Everything You Need to Know About Mini LEDs

With Apple becoming the latest company to adopt Mini LEDs for their screens, everything points in the direction that these could be the future of display tech

Adwitiya Pal
Geek Culture


You’ve heard of LCDs, LEDs and OLEDs. Almost every electronic device with a screen uses one of these to display information to you. For a long time now, they have consolidated themselves as the usual suspects when it comes to powering a screen. However, the display world looks set for a shake-up with the introduction of Mini LEDs in the arena.

On March 20, Apple launched two new iPad Pro models in their Spring Keynote event. The larger of those models, with a 12.9” screen boasts a new display with Mini LEDs, instead of the LED displays used in previous generations and this year’s smaller sized model. But what exactly are Mini LEDs?

Well, they are exactly what they sound like. Mini LEDs are required to be less than 0.2 mm in diameter, almost a fifth the size of what a conventional LED measures. However, new Mini LEDs being developed today can be smaller than a tenth of a millimetre.

But before understanding how Mini LEDs work and why are they important, it’s essential to understand how modern display technologies work.

The chunky, blocky television sets you saw in your grandparents’ house were powered by ‘Cathode Ray Tubes’. They were replaced by the modern and thin LCDs, or Liquid Crystal Displays in the late 2000s. But it’s not just televisions where LCD is used. Remember, the old Nokia handsets with a dull, cloudy display? Believe it or not, those were LCDs! Even most calculators today use simple LCDs too.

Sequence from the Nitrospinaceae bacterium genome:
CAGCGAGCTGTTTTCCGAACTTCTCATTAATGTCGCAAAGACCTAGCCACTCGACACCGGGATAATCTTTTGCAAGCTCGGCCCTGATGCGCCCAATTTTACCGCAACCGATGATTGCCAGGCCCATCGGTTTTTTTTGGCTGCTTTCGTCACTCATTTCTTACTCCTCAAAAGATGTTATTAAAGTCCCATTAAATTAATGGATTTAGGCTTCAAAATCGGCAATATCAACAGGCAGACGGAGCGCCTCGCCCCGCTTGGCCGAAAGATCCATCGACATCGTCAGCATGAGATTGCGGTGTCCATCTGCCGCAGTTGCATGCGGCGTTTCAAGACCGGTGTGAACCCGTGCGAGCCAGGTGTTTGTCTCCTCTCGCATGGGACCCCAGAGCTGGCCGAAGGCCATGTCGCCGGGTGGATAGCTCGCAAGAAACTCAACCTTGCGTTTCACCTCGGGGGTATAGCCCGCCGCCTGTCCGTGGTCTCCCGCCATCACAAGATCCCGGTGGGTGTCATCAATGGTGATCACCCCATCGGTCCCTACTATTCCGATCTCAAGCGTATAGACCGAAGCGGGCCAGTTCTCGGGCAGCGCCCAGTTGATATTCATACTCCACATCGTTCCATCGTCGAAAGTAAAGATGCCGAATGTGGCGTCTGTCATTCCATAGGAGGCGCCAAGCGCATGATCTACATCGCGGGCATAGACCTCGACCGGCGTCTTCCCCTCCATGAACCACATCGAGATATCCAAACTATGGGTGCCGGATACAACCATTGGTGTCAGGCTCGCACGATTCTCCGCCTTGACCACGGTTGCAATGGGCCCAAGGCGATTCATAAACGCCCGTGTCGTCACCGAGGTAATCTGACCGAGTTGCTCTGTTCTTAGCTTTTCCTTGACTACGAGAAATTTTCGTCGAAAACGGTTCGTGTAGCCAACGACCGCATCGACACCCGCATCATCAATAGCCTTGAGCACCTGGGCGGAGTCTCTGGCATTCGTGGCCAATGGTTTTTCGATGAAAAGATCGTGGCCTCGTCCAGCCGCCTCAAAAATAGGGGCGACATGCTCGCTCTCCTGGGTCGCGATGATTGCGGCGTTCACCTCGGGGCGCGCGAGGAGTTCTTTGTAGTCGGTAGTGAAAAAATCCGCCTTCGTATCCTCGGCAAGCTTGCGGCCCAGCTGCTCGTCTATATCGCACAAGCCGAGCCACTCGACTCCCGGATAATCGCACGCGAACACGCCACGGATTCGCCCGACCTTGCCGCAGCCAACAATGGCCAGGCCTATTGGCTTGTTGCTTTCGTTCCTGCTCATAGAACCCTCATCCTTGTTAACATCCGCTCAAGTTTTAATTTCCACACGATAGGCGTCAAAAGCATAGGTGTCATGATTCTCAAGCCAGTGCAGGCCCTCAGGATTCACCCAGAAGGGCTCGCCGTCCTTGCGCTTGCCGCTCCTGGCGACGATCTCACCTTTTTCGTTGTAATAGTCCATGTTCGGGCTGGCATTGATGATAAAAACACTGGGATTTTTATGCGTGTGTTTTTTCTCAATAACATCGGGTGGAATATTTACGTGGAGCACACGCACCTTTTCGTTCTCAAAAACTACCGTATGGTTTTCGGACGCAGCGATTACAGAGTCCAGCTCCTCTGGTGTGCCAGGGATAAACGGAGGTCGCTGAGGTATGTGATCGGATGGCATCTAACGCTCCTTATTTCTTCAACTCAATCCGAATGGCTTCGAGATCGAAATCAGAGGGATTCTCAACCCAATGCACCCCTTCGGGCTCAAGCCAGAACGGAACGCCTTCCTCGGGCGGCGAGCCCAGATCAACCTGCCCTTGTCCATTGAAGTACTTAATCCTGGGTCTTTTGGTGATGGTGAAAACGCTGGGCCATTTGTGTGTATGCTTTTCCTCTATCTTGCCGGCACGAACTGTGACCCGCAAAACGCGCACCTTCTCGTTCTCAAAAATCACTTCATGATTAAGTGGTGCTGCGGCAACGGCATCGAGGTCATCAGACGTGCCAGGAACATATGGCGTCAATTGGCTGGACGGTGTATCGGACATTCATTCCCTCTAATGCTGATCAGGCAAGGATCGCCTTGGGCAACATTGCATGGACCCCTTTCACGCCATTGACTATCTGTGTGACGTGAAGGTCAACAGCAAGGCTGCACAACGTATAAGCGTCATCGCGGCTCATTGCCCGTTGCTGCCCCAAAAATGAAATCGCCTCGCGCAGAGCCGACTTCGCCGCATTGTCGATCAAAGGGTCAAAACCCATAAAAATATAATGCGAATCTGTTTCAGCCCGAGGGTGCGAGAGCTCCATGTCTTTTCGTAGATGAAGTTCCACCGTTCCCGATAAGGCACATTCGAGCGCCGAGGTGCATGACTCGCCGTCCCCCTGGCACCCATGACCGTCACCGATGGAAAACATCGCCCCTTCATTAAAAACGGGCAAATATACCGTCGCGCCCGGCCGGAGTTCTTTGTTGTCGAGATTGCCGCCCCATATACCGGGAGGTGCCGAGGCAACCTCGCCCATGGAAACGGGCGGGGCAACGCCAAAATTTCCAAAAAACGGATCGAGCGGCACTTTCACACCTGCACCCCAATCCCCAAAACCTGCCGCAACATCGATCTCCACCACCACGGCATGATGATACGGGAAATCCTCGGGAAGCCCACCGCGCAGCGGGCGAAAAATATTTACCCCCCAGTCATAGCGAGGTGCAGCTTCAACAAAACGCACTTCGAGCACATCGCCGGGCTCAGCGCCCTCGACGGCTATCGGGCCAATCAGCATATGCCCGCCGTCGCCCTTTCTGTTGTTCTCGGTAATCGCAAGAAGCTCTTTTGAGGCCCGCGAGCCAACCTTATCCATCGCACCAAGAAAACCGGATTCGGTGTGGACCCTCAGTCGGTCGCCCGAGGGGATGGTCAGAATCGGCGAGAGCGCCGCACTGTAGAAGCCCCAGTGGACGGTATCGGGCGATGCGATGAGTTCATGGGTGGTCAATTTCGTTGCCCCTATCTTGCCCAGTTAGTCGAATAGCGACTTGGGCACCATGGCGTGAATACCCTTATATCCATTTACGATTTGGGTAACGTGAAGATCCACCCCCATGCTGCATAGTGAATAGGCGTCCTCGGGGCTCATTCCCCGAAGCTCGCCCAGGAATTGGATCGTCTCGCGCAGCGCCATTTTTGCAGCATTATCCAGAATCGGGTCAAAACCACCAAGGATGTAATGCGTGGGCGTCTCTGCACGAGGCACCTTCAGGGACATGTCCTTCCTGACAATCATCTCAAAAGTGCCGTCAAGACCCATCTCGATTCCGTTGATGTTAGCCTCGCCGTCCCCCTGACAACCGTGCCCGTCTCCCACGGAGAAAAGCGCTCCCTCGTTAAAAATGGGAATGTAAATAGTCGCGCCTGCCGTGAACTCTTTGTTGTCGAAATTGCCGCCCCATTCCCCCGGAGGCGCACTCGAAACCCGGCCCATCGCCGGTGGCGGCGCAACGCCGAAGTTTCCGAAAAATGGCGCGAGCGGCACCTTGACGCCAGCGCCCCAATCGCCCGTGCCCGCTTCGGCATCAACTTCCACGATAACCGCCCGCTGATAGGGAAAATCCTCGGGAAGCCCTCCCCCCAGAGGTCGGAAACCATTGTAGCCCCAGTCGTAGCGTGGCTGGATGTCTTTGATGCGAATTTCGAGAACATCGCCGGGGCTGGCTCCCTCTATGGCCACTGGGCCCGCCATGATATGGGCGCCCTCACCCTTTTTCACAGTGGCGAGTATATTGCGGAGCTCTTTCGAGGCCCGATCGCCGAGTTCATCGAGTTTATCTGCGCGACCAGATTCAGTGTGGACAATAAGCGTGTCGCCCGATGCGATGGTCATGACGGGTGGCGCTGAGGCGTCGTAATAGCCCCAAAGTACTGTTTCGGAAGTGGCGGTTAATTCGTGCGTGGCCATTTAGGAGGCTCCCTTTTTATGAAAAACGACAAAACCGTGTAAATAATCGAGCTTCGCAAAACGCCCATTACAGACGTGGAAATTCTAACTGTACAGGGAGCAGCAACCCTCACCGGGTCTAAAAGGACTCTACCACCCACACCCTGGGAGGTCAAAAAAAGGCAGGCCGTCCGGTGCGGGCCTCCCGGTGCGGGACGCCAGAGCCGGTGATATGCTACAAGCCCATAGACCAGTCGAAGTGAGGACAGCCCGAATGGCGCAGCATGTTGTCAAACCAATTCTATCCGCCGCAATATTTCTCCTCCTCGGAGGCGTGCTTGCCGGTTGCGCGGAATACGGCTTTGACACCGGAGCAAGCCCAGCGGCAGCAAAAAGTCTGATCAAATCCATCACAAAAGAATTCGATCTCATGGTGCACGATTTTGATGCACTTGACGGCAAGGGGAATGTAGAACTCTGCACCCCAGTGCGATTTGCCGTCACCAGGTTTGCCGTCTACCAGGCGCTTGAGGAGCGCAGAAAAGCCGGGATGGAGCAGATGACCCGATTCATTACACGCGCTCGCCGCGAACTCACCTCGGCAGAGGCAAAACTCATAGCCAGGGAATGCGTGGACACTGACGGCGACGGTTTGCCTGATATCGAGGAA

What separates the vintage monochromatic look from the sleek panels you’re more familiar with is the presence of a backlight. These displays have a source of light, usually fluorescent, in the rear end that shines through the liquid crystals. The crystals, which are nothing but organic molecules, have an overlay of red, green and blue filters, dividing them into sub-pixels. Using a thin-film transistor (TFT), the current flow can be controlled which allows the intensity of each sub-pixel to be adjusted to make up the desired colour for the entire pixel.

But the problem with normal LCDs is that since the entire display is powered using a common source, the screen can never achieve true blacks as the backlight has to remain on all the time. So when a part of the screen should be black, it appears as kind of a dull, dark grey. In addition, fluorescent lamps are not really great when it comes to maintaining colour accuracy.

In come the LED displays, which is more of a misnomer since they use the same technology as their liquid crystal counterparts, only swapping the fluorescent backlight for light-emitting diodes, or LEDs. These LEDs are located either on the edges of the screen, or as is the case with most devices today, have an entire array of LEDs lighting up the back of the LCD.

LEDs are lighter, consume less energy and are much more colour accurate than the previous LCDs. With the full-array LEDs, the problem of lacking true blacks is also solved to some extent. The LED grid is divided into zones which can be controlled to decrease their brightness as low as possible. This feature called ‘zone dimming’ helps in achieving truer blacks. However, there still persists an issue of blooming, which usually occurs when the light from brighter zones bleeds over into surrounding parts that are supposed to be dark, creating a halo effect.